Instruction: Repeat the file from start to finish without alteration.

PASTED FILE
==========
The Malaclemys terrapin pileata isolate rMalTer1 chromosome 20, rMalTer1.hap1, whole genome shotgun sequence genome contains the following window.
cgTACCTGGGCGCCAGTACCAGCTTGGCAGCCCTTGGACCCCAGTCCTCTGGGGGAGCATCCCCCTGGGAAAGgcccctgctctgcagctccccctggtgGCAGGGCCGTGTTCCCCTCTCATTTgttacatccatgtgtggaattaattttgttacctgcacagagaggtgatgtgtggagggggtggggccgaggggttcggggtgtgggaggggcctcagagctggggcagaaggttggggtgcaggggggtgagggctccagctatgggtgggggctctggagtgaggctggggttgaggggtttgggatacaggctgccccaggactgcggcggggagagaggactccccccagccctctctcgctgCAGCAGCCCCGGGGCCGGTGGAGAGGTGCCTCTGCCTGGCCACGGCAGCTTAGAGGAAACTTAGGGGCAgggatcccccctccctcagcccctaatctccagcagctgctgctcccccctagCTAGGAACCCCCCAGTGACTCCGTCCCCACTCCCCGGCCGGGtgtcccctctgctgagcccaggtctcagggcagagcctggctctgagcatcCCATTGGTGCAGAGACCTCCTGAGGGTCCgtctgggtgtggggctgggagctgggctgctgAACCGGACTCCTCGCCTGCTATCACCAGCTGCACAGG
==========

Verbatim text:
The Malaclemys terrapin pileata isolate rMalTer1 chromosome 20, rMalTer1.hap1, whole genome shotgun sequence genome contains the following window.
cgTACCTGGGCGCCAGTACCAGCTTGGCAGCCCTTGGACCCCAGTCCTCTGGGGGAGCATCCCCCTGGGAAAGgcccctgctctgcagctccccctggtgGCAGGGCCGTGTTCCCCTCTCATTTgttacatccatgtgtggaattaattttgttacctgcacagagaggtgatgtgtggagggggtggggccgaggggttcggggtgtgggaggggcctcagagctggggcagaaggttggggtgcaggggggtgagggctccagctatgggtgggggctctggagtgaggctggggttgaggggtttgggatacaggctgccccaggactgcggcggggagagaggactccccccagccctctctcgctgCAGCAGCCCCGGGGCCGGTGGAGAGGTGCCTCTGCCTGGCCACGGCAGCTTAGAGGAAACTTAGGGGCAgggatcccccctccctcagcccctaatctccagcagctgctgctcccccctagCTAGGAACCCCCCAGTGACTCCGTCCCCACTCCCCGGCCGGGtgtcccctctgctgagcccaggtctcagggcagagcctggctctgagcatcCCATTGGTGCAGAGACCTCCTGAGGGTCCgtctgggtgtggggctgggagctgggctgctgAACCGGACTCCTCGCCTGCTATCACCAGCTGCACAGG